Yesterday we had a special visit from partner artist Charlie Chambers Jnr, who has worked with us for many years. We had the pleasure of sitting down and learning about how Charlie first began painting. We also got to hear about Charlie’s thoughts on this year's NAIDOC theme “Heal Country, Heal our Nation” along with his ideas for his upcoming painting, which will be a part of our 2021 NAIDOC collection.
Charlie is a proud Jarowair man from the tribe residing from the regions of Toowoomba, Dalby and the Bunya Mountains. He grew up in Cherbourg, a community west of Gympie. It was there that he listened to and learnt the stories of elders that he paints today.
When did you start painting?
“Dad actually taught me to paint when I was about 10 years old. When I was growing up in my teenage years I was doing a lot of labouring work; it was pretty hard yakka. People like my dad left me skills, like hunting, painting. So back in 2014, I got paralysed all along the right side of my body from a stroke. Couldn’t walk, talk, nothing. If I’d gone through it back in the old days I wouldn’t have been able to do it. But I’m glad Dad taught me how to paint, so now I can make a living out of painting. So that’s what I kept doing, that's why I thank my old man for teaching me how to paint at an early age.”
What inspires you to paint?
“So, when I was a young bloke I used to go on country and hear the elders’ stories….. I’d ask the elders for their permission if I could paint their stories. So each painting that I do is stories that were told to me by the elders of the community. Even though my elders have passed away I still tell their stories through my artwork….Keeping culture alive. My artwork is an important way of continuing stories. For me it’s difficult to write the story out, but if you give me a brush and canvas I’ll paint the story for ya.”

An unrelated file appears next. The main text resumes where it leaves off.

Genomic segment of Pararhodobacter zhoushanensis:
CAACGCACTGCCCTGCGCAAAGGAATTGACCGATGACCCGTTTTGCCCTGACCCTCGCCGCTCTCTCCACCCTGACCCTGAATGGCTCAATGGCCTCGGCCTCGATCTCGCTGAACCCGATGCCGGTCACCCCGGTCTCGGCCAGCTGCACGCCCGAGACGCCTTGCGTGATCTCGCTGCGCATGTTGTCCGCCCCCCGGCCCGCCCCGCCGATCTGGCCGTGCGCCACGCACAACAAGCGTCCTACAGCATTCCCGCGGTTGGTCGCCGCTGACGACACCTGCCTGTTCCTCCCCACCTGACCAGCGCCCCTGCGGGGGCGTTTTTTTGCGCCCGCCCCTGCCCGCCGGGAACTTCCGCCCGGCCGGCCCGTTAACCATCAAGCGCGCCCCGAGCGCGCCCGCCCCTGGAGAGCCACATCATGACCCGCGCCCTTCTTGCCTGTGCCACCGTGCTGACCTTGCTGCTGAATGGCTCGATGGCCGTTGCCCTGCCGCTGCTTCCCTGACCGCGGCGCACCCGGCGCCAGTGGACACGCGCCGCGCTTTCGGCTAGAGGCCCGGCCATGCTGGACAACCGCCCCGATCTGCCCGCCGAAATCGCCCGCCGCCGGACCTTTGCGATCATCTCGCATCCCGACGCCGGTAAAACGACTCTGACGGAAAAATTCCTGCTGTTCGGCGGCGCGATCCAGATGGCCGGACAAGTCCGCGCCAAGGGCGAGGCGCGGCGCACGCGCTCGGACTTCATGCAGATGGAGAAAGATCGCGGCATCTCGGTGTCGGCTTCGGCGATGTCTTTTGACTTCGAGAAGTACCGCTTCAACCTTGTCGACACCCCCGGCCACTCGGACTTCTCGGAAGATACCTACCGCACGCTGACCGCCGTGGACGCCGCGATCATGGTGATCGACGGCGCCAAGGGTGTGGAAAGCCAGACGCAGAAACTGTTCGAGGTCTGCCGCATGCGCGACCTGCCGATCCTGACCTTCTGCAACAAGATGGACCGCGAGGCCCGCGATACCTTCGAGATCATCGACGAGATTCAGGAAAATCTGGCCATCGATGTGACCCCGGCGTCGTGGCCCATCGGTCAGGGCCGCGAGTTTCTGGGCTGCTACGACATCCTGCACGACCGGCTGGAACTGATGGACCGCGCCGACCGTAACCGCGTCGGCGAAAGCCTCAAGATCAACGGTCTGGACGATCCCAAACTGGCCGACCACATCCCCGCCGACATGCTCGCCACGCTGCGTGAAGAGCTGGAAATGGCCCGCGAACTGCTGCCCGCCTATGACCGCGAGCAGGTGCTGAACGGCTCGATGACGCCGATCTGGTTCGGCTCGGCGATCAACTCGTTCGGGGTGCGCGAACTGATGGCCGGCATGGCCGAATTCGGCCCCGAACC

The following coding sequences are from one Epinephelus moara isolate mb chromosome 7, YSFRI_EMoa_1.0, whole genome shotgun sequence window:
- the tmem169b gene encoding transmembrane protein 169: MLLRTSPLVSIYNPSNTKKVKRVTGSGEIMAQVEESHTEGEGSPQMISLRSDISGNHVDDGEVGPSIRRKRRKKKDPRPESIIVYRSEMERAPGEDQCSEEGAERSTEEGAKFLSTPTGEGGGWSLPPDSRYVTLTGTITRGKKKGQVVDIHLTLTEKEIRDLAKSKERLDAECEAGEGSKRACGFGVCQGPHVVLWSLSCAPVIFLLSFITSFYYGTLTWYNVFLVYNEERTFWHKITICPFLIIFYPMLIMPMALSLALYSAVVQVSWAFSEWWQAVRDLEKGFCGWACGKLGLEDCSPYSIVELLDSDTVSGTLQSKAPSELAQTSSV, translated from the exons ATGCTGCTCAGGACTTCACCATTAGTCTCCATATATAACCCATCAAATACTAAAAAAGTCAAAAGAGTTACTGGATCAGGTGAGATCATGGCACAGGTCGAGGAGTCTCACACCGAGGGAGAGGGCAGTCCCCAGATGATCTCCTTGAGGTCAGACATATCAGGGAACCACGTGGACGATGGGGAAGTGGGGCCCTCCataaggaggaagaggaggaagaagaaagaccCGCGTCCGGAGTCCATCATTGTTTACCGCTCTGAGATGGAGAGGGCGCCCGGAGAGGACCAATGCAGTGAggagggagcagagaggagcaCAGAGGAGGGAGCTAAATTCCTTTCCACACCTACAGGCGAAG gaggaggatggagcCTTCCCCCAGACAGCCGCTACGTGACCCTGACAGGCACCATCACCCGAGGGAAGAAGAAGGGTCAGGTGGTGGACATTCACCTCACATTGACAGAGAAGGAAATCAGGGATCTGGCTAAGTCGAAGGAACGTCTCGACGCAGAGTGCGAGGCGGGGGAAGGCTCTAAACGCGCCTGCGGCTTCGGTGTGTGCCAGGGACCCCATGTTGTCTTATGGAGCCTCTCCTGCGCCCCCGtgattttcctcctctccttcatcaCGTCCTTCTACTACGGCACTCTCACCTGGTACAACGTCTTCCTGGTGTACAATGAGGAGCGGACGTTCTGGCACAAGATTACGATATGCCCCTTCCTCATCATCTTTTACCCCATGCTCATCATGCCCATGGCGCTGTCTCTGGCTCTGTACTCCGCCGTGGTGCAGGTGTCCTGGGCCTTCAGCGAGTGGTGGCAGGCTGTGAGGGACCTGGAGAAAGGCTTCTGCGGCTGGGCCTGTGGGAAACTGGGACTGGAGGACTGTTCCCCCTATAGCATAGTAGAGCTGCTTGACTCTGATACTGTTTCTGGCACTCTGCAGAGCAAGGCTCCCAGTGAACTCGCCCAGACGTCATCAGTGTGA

What do you think of the new Yarn platform? What's it like working with us?
“I think it's good recognition for us guys, a good showcase to actually get our work out there. I’ve worked with others who just use you and abuse you for ya knowledge, art and storytelling. But being with these guys for so many years they understand. They’ve given me something to fall back on. It's about respecting each other.”
What are your thoughts on this year's NAIDOC theme “Heal Country, Heal our Nation?”
“It’s a bit of a political statement, but yeah it's about caring and sharing cause we have so many overseas buyers and all of that buying up the land. So I teach everyone the culture and actually show the way... ….it's all about sharing and caring for the next generation. In any country you’ve got to abide by their laws and their culture so why not do the same here.”
Have you got any initial ideas for your NAIDOC 2021 artwork?
“The waterways; we use the waterways for fishing, hunting. When women would have their babies, they’d mark trees along the waterways where they washed their babies. If you go to Stradbroke Island where the cemetery is you’ll see there’s an old Gum Tree, it's got about 6 or 7 notches in it. These are the things that are along the waterways; it's about culture and respect for the land. With farming and crops and all of that, we’re selling water and all of the farming takes away the people….If you take away a waterway the land will dry up, everything dries up.. It’s essential to life.”
What have you been working on recently?
“So many old stories that were told to me by the elders…..I’ve got a vision of what they told me. So I produce these artworks for council pieces, there’s been a few projects there.”
You can check out some of Charlie’s beautiful works on his Instagram.